by David Clough.
I find it a good rule of thumb to avoid writing in public about things I don’t know very much about. But a recent blog post by my friend and colleague Ben Fulford has reminded me of the question in my title, and I’m keen to pursue it. Ben reports on attending the Sam Sharpe Lecture, which is named after an enslaved Baptist deacon who was executed by British colonial authorities in Jamaica for his part in the Baptist rebellion of 1831–1832. The lecture series is part of a wider project of the Jamaican Baptist Union in partnership with the British Baptist Union and others with the aim of encouraging church engagement with racial justice.
This year’s lecture was given by Professor Verene Shepherd who spoke about the enslaved women who responded to Sam Sharpe’s call to rebellion and the punishments they suffered in response. She also challenged her audience with the case for the payment of reparations to address the continuing consequences of the legacy of enslavement in Caribbean nations. In response Professor Robert Beckford remarked that it’s no surprise that the Church of England fails to attract black and brown people when it fails to apologize or make reparations for its participation in genocide.
The British Baptist Union is not alone in taking steps to engage with its history in relation to the practice of slavery: in the UK Glasgow, Cambridge, and Bristol Universities have begun work to investigate their institutional complicity. Ben notes the uncomfortable challenge to the Church of England. I’m prompted to ask how far the British Methodist Church has examined its legacy in relation to slavery.
There’s some good news to tell here. Olaudah Equiano (1745–1797) was a freed slave who converted to Methodism and was the first political leader of Britain’s black community. He was the author of the influential work The Interesting Narrative of the Life of Olaudah Equiano, or Gustavus Vassa, the African (1789) and spoke widely in England on the need for the abolition of the slave trade. Equiano’s story is summarized in Paul Fryer’s Staying Power: The History of Black People in Britain (Pluto Press, 2010), and elsewhere. Fryer also reports the story of Francis Barber, who was born around 1735 in Jamaica, brought to England at the age of 15 or so, was freed and became secretary to Samuel Johnson. Barber’s son Samuel, named after Johnson, became a Primitive Methodist preacher in Staffordshire.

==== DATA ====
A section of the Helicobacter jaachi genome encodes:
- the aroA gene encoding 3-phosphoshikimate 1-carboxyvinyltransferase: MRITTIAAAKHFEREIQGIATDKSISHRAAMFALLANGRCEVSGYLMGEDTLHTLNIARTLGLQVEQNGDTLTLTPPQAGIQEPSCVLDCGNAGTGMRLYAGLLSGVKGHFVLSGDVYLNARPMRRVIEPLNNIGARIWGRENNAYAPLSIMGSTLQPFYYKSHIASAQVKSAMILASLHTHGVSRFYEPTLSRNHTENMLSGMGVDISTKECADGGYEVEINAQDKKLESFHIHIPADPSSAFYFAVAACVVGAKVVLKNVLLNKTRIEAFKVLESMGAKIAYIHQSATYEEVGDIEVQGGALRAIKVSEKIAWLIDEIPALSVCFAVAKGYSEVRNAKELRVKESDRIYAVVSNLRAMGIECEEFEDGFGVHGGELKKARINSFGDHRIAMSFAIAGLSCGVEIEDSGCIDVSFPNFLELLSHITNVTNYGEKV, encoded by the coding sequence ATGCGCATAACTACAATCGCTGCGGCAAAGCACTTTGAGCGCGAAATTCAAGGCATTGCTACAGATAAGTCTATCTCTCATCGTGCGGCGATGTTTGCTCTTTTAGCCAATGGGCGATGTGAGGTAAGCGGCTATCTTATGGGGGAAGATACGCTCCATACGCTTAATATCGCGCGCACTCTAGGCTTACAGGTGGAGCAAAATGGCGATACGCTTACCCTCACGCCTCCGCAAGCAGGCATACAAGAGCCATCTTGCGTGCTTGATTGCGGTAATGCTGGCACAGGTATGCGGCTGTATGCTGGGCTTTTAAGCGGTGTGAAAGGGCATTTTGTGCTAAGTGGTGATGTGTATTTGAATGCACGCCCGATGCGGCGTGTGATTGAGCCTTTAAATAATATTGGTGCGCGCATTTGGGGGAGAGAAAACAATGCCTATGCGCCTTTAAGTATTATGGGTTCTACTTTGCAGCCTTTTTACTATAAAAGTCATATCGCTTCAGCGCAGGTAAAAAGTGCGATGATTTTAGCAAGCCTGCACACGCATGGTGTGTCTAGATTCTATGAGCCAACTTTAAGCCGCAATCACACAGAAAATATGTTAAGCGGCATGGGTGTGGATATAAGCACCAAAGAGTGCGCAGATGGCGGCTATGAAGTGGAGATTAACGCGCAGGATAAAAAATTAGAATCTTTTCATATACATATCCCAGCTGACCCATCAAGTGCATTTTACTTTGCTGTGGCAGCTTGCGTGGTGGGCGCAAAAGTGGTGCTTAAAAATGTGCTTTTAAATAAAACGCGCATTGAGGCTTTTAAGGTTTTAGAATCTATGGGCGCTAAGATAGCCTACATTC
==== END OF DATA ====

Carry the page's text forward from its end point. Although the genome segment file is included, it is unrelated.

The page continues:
John Wesley met enslaved people for the first time when he visited Georgia in 1736–7. In 1774 he published ‘Thoughts on Slavery’ describing the cruel ways in which slaves were treated and calling for slavery to be abolished. He preached against slavery in Bristol — one of the leading slave ports — at the height of the abolition movement and had to be protected from the disturbance that followed. Decades later, the abolitionist commitment was still evident in the church: in 1860, English Wesleyans protested to their American counterparts against their holding of slaves, after the holding of slaves had led to the split of the American Methodist Church in 1844.
Beyond these snapshots, I’m aware that I’m not well-informed about how the Methodist Church in Great Britain engaged with slavery. Perhaps there is more to celebrate; perhaps there are more complex and compromised parts of the story. Whether one or both of these is the case, I’m convinced that getting better acquainted with our history in this area is an important part of what is necessary for the church to work to resist the racism that unhappily is still a feature of our church life. If you’re aware of places where this conversation is happening, or resources to inform the conversation, please respond in the comments. It seems to me that there’s work to do here.